Adrian Soldati


Research interests

Vocal communication, evolution of language, vocal development, social behaviours, primatology. 


Research project

How do our closest living relatives, the chimpanzees, learn to communicate with each other? How flexible and socially mediated is their vocal development and behaviour?

The main aim of my PhD project was to investigate the ontogeny of pant-hoots, a multi-phase vocal sequence typically used to maintain contact and coordinate movements between individuals and groups over long distances. The question of how this complex and flexible vocal signal develops is key for a better understanding of how chimpanzees navigate dynamic social interactions in fission-fusion societies from both an ontogenetic and a comparative perspective. I focused on how the ontogeny of vocal production, usage, and comprehension are affected by individual and social factors in immature individuals. I collected data on the chimpanzees of the Sonso community living in the Budongo forest (Uganda). 

Results from my thesis show that chimpanzees produce rudimentary pant-hoot sequences since birth, suggesting that vocal repertoires are largely innate. However, these sequences presented some structural and acoustic differences when compared to those of older individuals, suggesting they also undergo ontogenetic changes. In immature chimpanzees, behavioural and vocal responses to others’ pant-hoots was enhanced by greater vocal and social exposure to key group members, such as the mother and adult males, when compared to the development of less gregarious immature individuals. In adult chimpanzees, social context modulated the use of pant hoot phases during vocal displays, likely enhancing the communicative capacities of a species with limited vocal production learning and relatively small vocal repertoire. Taken together, findings from my thesis suggest that the ontogeny of complex chimpanzee vocalisations is socially mediated and that chimpanzee vocal communication is flexibly adjusted depending on the social environment.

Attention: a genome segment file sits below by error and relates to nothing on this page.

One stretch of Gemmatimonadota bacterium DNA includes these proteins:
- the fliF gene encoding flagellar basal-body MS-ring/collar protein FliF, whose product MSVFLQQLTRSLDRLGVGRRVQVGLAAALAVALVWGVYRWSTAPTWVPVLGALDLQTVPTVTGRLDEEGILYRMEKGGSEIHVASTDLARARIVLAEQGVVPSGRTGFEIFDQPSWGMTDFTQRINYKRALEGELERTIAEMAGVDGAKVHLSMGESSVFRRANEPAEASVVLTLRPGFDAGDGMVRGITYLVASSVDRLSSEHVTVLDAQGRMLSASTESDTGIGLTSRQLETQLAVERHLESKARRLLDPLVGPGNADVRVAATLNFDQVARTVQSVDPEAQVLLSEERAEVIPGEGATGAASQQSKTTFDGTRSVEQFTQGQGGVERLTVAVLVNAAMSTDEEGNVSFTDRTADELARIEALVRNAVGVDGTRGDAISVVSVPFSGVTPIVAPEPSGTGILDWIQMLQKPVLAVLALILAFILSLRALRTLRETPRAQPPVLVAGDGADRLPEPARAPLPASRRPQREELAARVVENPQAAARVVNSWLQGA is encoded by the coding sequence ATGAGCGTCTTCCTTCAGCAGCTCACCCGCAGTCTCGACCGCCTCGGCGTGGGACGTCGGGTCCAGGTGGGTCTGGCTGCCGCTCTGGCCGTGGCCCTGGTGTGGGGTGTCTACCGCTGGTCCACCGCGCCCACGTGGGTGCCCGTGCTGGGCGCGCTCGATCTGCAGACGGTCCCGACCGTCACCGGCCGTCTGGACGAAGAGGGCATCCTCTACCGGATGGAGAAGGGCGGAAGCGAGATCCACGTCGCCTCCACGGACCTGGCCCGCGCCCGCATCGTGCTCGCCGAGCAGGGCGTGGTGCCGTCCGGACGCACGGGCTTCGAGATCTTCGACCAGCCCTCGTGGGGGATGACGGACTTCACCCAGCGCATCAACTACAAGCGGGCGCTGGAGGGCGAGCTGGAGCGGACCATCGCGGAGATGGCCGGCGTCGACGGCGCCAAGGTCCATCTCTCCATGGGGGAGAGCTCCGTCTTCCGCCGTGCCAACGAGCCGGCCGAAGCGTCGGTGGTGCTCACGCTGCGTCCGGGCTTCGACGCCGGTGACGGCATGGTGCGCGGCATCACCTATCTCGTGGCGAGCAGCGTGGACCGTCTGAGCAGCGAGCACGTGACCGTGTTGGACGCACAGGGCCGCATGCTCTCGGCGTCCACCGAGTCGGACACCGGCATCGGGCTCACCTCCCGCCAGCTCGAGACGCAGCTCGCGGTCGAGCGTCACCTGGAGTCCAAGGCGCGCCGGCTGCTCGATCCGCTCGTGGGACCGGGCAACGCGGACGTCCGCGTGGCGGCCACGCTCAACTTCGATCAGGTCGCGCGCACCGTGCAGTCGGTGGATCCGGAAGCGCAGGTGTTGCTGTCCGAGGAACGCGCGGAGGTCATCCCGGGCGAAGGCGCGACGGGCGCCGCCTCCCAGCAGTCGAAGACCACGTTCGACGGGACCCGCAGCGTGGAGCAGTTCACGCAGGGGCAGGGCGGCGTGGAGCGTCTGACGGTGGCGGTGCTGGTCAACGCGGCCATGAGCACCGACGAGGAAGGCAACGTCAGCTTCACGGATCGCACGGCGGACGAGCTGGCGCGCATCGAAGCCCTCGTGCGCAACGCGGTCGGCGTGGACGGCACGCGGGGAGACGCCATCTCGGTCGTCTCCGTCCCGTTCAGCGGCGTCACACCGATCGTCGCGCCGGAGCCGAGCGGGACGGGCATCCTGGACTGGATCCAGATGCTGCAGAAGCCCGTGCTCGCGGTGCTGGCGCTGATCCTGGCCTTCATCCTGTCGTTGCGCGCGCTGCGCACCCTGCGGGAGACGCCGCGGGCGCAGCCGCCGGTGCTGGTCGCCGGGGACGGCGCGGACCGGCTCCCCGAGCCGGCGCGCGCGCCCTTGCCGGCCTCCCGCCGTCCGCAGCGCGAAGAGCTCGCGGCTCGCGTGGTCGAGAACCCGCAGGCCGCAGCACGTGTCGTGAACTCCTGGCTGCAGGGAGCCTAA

During my PhD, I also adopted different methods of data collection, including novel infrared thermography and playback experiments, combined with natural observations. The ultimate goal of my study is to provide new insights in the domain of non-human primate communication as well as in the emergence and evolution of human language using a comparative approach. My research project was a cotutelle between the University of Neuchâtel and the University of St Andrews. My supervisors were Prof Klaus Zuberbühler and Prof Josep Call. Previously, I worked on gestural and multi-signal communication in the Waibira and Sonso chimpanzee communities with Dr Catherine Hobaiter (University of St Andrews).



2023. Badihi, G., Graham, K., Fallon, B., Safryghin, A., SoldatiA., Zuberbühler, K., Hobaiter, C. Dialects in leaf-clipping and other leaf-modifying gestures between neighbouring communities of East African chimpanzees. Scientific Reportshttps://doi.org/10.1038/s41598-022-25814-x